On June 25, 2014, the U.S. Court of Appeals for the Seventh Circuit, with Judge Richard A. Posner writing for himself and Judge John Daniel Tinder, granted petitions for review of Federal Energy Regulatory Commission (FERC) orders addressing, and remanded to FERC for the second time, the cost allocation methodology for new, 500 kV and higher-voltage transmission facilities in the PJM Interconnection, L.L.C. (PJM) region. Judge Richard D. Cudahy dissented. The decision is the most recent milestone in a lengthy battle among PJM stakeholders and suggests that uncertainty in this area could continue.
In 2009, the same Seventh Circuit panel, also divided in that instance, held that FERC had not adequately supported its decision to approve the socialization, through a “postage-stamp” cost allocation methodology, of the costs of new, 500 kV and higher-voltage transmission facilities based on PJM utilities’ load-ratio shares. Under that approach, the costs of the facilities would be allocated to all PJM utilities in proportion to the amount of load served in each transmission zone. Previously, such costs had been allocated on a “beneficiary pays” basis according to the benefits that each PJM utility would receive from the new facilities. The court remanded the rate design issue to FERC, which in March 2012 reaffirmed the “postage-stamp” methodology, concluding that it is just and reasonable and not unduly discriminatory or preferential. FERC denied rehearing in March 2013 and these appeals followed.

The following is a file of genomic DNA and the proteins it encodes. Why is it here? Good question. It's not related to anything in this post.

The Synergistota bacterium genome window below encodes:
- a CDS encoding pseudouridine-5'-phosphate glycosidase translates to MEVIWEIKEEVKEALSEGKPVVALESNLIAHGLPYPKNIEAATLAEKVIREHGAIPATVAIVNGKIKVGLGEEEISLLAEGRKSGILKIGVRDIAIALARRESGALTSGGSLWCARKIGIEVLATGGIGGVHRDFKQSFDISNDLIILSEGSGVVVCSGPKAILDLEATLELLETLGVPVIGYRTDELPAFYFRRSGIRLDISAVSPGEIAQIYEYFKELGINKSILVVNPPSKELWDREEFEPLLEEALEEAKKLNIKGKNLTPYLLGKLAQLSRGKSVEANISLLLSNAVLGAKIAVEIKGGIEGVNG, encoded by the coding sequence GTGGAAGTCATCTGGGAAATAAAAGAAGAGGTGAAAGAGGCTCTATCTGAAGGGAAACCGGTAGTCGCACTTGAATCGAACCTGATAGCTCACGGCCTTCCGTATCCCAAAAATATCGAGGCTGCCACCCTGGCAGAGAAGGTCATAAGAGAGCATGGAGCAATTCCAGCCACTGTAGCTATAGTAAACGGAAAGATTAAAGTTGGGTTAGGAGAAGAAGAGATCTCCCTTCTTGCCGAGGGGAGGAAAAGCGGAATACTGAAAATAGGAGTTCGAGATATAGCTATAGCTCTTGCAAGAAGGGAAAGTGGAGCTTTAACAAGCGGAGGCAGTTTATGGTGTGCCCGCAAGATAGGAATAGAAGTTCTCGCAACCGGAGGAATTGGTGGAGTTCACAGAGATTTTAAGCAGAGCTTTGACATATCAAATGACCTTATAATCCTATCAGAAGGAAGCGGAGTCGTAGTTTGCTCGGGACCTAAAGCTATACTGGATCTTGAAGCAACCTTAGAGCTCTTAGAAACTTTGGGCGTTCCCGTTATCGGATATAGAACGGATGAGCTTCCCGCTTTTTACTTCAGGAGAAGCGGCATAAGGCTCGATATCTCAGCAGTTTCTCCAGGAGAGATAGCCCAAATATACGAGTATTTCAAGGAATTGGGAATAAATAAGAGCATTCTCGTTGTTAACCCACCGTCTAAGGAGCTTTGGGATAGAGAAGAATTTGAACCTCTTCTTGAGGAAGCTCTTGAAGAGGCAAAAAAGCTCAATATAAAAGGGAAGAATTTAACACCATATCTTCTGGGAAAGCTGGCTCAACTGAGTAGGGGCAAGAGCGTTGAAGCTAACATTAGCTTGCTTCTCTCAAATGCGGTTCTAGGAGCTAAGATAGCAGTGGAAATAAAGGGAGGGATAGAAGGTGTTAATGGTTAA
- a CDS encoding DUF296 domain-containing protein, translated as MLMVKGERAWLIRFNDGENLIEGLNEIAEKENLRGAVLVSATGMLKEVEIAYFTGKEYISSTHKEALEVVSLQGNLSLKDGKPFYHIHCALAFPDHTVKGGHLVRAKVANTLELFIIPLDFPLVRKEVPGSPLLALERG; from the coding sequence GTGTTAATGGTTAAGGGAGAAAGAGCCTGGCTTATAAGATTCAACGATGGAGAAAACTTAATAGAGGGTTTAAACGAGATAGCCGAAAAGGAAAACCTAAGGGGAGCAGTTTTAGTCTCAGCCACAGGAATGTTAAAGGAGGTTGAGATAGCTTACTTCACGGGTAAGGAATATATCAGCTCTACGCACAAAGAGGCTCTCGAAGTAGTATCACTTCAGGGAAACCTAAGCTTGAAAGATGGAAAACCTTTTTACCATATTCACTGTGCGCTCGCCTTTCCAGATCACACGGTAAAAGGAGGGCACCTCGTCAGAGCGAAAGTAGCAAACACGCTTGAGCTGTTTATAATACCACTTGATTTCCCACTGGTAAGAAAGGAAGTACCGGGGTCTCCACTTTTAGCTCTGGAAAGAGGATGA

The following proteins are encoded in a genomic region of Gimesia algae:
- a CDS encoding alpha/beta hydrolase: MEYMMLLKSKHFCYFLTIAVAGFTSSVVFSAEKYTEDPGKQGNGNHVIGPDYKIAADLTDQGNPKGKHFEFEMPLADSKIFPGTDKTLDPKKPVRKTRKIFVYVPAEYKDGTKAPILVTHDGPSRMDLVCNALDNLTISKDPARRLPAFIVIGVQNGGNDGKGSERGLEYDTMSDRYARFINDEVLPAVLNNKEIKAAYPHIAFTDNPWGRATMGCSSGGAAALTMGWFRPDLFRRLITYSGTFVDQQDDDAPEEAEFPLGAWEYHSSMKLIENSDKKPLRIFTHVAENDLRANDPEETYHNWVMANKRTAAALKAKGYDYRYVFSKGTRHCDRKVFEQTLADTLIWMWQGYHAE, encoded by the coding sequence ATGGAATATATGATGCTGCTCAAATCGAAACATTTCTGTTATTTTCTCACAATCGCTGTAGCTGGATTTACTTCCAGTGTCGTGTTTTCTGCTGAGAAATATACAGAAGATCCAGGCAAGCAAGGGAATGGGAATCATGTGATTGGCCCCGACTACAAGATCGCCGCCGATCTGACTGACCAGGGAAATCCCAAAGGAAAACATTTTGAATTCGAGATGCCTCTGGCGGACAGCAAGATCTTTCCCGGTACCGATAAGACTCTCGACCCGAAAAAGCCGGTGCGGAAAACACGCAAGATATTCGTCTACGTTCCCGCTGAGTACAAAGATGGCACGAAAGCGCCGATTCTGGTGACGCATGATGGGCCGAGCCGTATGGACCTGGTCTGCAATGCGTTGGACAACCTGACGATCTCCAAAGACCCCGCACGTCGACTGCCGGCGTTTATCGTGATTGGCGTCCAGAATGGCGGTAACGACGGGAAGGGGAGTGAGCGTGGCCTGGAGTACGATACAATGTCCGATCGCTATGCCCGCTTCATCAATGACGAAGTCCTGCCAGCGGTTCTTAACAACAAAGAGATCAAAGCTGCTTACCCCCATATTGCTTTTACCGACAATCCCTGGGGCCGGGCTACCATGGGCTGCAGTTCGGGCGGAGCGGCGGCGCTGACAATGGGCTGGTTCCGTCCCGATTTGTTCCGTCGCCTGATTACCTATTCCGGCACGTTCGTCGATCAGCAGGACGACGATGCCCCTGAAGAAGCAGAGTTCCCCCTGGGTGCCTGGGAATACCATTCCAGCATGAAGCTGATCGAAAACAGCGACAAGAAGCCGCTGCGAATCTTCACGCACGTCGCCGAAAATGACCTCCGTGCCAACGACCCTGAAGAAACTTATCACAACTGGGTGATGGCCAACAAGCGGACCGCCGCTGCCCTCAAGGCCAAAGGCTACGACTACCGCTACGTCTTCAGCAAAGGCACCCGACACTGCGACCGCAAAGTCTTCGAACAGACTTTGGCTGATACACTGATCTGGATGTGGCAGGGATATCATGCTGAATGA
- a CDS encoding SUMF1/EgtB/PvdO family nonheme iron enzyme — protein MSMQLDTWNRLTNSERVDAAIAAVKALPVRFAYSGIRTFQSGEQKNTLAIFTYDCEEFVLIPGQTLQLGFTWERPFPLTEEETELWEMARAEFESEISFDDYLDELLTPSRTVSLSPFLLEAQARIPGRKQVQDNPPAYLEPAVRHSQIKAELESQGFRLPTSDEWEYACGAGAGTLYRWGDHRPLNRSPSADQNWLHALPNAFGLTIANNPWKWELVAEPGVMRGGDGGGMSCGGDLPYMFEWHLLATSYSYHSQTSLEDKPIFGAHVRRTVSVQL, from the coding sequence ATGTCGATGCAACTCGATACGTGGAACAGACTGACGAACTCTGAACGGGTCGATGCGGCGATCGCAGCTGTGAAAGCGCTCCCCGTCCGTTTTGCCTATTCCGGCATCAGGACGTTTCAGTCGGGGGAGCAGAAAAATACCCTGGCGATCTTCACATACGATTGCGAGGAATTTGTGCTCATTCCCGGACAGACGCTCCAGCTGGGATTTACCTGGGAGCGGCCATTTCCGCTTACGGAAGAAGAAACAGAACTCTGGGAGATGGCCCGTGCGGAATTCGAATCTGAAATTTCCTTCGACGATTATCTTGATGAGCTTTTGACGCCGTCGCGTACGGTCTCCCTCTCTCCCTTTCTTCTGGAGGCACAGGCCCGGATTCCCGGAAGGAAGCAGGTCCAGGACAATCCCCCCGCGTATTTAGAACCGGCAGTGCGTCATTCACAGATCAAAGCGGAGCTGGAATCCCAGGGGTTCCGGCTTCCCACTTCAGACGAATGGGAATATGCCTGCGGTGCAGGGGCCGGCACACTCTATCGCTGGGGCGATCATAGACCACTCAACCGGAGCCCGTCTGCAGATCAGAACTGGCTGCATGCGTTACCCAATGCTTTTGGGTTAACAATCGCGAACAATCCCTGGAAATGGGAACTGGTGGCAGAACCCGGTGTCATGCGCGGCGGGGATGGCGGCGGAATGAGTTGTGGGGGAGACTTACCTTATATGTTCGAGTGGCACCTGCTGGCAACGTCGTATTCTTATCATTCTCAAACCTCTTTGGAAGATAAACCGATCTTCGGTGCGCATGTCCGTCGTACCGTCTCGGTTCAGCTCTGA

Judge Posner’s Majority Opinion
Framing the issue as “the extent to which the members of PJM in its western region . . . can be required to contribute to the costs of [approximately $2.7 billion in] newly built or to‐be‐built 500‐kV lines . . . primarily in the eastern part of PJM,” Judge Posner panned FERC’s analysis on remand, noting that FERC’s insistence upon a regional “postage-stamp” approach is “guaranteed to overcharge [PJM’s] western utilities, as they will benefit much less than the eastern utilities from eastern projects that are designed to improve the electricity supply in the east.” In sum, the majority held that FERC had again failed to: (1) provide a quantifiable estimate, or even attempt empirical justification, of the benefits that PJM’s western utilities would receive from new, high-voltage transmission facilities in eastern PJM that “will confer only future, speculative, and limited benefits;” or (2) show that providing such an estimate or empirical justification would be impossible.